Twenty Years Later: Phish Fans Start ‘Hood’ Chant At Red Rocks In 1996

By Scott Bernstein Aug 6, 2016 10:19 am PDT

Last month we prepped a list detailing 10 times Phish fans influenced what the band played on stage, but there are a number of times the relationship worked in reverse. One of the most memorable instances took place on this date 20 years ago, when a fan-driven campaign to have attendees of the foursome’s Red Rocks run in 1996 chant “Hood” in response to Phish singing “Harry” in “Harry Hood” first paid off. Twenty years later you can still hear many chant “Hood” each time the Vermonters perform “Harry Hood.”

It all started on Rec.Music.Phish, an internet newsgroup in the days before Phantasy Tour, Phishhook and other Phish-y forums. The “Hood” campaign began one month earlier on July 6, 1996 when RMPer Darius Zelkha wrote to the members of the newsgroup in an effort to come up with group crowd ideas. He polled the group of Phish diehards for ideas and a few weeks later shared the final draft of a flyer he was printing up to distribute at the band’s four-night Red Rocks run August 4 – 7 in Morrison, Colorado. “If they play HARRY HOOD, when the band sings ‘Harry’, YELL ‘HOOD!’ on the next beat (it works perfectly with the music). Example: Band: ‘Harry!……….Harry!………..Where do you go when……’ Crowd: ‘……….HOOD!………..HOOD!………………………etc,'” read the part about “Harry Hood.” The flyer contained a number of other ideas, but it was the “Hood” chant that caught on. Zelkha and his group of friends printed and distributed 1,000 of the flyers. Check out the 1:51:35 mark to hear the crowd respond with “Hood” to Phish’s “Harry.” You can hear the band crack up and the fans cheer with delight at pulling off the feat.

Phish’s August 6, 1996 performance is memorable for more than just the start of the “Hood” chant. The night prior an incident went down in the town of Morrison itself that began when a ticketless “fan” threw a bottle at a police officer. The cops responded aggressively and cleared fans off the streets of Morrison. Watch a local NBC affiliate’s report on what went down:

There was anxiety in the air when Phish took the stage for the third night of the first four-night stand at a single venue in the band’s history. Trey, Mike, Page and Fish responded to the incident in their own way by opening with “Makisupa Policeman.” Later, in the “Rift” that followed, Anastasio paid homage to both U2’s Red Rocks appearance and his own quote in the “Icculus” found on Junta by stepping to the mic and saying, “This is Red Rocks, This is the Edge.” The first set also included the year’s only “Dinner & A Movie,” a particularly lively “Suzy Greenberg” and a “Run Like The Antelope” that saw Anastasio substitute “21-year-old Phish fan Marcus Esquandolas” for “Marco Esquandolas.” Trey used a line that appeared in a local paper about the Morrison incident, which gave Phish fans a good chuckle.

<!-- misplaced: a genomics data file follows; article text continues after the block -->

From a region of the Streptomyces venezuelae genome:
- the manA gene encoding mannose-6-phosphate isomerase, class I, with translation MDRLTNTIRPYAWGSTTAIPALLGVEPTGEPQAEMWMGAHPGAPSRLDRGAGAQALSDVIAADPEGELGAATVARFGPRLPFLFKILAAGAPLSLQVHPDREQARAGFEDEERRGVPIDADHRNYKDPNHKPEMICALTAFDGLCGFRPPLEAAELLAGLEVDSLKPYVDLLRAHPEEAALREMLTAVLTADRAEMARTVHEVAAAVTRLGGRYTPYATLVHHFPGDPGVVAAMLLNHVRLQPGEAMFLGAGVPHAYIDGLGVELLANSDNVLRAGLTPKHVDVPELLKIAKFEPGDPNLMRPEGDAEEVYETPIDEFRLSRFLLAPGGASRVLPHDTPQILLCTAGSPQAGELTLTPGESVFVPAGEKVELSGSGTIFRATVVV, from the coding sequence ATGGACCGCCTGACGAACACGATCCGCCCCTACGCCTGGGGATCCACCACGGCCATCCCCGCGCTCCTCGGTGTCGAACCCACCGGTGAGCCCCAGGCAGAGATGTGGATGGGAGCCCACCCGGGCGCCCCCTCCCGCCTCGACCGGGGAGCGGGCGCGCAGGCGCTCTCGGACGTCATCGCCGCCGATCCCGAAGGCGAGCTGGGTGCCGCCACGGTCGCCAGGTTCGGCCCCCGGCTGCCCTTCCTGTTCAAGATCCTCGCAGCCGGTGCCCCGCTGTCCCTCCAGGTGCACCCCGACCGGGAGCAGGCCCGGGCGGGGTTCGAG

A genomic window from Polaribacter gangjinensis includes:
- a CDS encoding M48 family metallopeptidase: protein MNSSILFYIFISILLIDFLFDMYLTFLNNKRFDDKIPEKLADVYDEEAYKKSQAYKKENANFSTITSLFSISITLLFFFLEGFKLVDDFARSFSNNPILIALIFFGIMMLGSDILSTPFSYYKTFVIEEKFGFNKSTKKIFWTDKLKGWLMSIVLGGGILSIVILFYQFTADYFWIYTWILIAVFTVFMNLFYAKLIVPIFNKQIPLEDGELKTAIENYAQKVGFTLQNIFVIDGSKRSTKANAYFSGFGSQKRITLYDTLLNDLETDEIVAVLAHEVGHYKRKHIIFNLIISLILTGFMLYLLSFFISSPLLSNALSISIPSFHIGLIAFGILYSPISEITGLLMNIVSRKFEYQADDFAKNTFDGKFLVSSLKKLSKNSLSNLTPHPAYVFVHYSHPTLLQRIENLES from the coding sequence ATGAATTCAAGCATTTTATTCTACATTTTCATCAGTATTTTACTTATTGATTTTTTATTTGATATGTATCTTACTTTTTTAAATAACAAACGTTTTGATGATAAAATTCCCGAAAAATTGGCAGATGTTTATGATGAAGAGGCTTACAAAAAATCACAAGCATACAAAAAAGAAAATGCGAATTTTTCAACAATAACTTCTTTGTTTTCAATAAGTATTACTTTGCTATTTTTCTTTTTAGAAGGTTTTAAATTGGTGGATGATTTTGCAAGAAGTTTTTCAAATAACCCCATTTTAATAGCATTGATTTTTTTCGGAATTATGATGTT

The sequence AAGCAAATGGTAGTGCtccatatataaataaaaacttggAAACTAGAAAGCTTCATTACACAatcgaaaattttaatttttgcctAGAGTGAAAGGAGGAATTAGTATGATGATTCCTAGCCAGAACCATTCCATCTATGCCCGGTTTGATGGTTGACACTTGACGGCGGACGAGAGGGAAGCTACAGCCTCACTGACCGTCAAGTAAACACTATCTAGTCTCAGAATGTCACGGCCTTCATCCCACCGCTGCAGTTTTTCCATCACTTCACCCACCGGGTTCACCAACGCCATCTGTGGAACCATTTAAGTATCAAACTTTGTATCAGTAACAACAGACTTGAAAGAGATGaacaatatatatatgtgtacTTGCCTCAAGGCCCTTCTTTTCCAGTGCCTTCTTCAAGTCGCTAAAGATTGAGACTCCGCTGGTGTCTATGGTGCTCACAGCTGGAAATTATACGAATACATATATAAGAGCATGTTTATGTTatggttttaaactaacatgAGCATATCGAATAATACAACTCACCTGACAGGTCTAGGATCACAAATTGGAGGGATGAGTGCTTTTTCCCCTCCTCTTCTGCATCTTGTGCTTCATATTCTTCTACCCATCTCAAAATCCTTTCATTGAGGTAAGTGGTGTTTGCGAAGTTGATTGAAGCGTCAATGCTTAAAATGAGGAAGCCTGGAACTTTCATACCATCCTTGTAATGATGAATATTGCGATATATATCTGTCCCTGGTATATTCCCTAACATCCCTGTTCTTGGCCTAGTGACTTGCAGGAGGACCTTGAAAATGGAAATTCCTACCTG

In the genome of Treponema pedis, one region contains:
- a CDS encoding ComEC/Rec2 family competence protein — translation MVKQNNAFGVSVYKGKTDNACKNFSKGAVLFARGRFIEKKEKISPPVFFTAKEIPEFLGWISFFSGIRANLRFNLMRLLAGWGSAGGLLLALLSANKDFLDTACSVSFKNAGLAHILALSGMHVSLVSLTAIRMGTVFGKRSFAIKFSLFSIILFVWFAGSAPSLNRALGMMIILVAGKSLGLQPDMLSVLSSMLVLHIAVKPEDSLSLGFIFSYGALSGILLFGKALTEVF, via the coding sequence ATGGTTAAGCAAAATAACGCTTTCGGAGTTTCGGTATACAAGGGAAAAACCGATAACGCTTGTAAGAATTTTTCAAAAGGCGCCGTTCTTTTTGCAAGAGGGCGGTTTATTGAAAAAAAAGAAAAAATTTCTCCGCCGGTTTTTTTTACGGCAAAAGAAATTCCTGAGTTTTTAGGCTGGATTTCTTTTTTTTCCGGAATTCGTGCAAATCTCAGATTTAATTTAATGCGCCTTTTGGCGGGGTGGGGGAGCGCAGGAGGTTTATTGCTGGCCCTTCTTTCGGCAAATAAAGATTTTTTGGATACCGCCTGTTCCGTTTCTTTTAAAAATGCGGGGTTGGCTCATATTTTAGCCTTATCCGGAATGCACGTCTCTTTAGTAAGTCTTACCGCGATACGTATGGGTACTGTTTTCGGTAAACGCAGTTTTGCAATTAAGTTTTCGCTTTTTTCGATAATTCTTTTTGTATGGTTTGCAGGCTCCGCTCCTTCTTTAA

One thing many musiclovers don’t know about Red Rocks until they visit the iconic venue is just how far off in the distance you can see from your seat. You can see for miles and miles and during the second set attendees at the sold-out concert witnessed a major storm approaching. Phish took the stage regardless and opened with “The Curtain.” Up next was a “Tweezer” that stands among the top 10 or 25 versions of the song. The band raged through the jam as the storm was about to blow through. The highlight of the “Tweezer” and in my opinion the run came exactly 10 minutes in, when the quartet made a turn from “Tweezer”s normal evil jam space to pretty, major-key territory. One of the first of what fans have dubbed “butter jams” came and went with Trey throwing in quotes from “Norwegian Wood” for good measure. Thankfully, a soundboard recording of the Red Rocks ’96 “Tweezer” was shared by archivist Kevin Shapiro on a past Live Bait compilation:

“Tweezer” ended with a dip into “Prince Caspian,” but these were the days before you could download shows hours after they ended. I hadn’t heard a “Caspian” since the previous December and at that point the song was a few chords and changes. The band reinvented “Prince Caspian” with Steve Lillywhite in the studio for release on Billy Breathes, but at Red Rocks the album was still months away from being issued. As such, I thought the beginning of “Prince Caspian” was just an extremely inventive end to “Tweezer.” I was also very impressed by what Phish had done with the end of “Caspian.”

The second set rolled on with The Beatles’ “A Day In The Life,” a cover Phish had debuted at the same venue one summer prior. At this point the storm had reached Red Rocks. Thunder, lightning and a heavy soaking of rain enveloped the capacity crowd. There was no where to go and nothing to do but dance and take it all in. Phish responded to the frenetic storm with the equally frenetic “Big Black Furry Creatures From Mars.” Then, Trey made his way to the drum kit and Fish came up front to deliver a cover of “Purple Rain” by Prince as the rain fell. Fish’s performance along with the purple lights that bathed the stage made a sight those in attendance won’t ever forget. The quartet then ended the set with the aforementioned “Harry Hood” and “Tweezer Reprise” before saying farewell with a “Johnny B. Goode” encore.

Sadly, the incident in Morrison showed the band was too big at this stage in their career to play a mid-sized venue like Red Rocks. There’s debate as to whether Phish was banned from Red Rocks, but the fact they didn’t return for 13 years is telling.

Here’s audio of the entire show thanks to From The Aquarium and the original taper:

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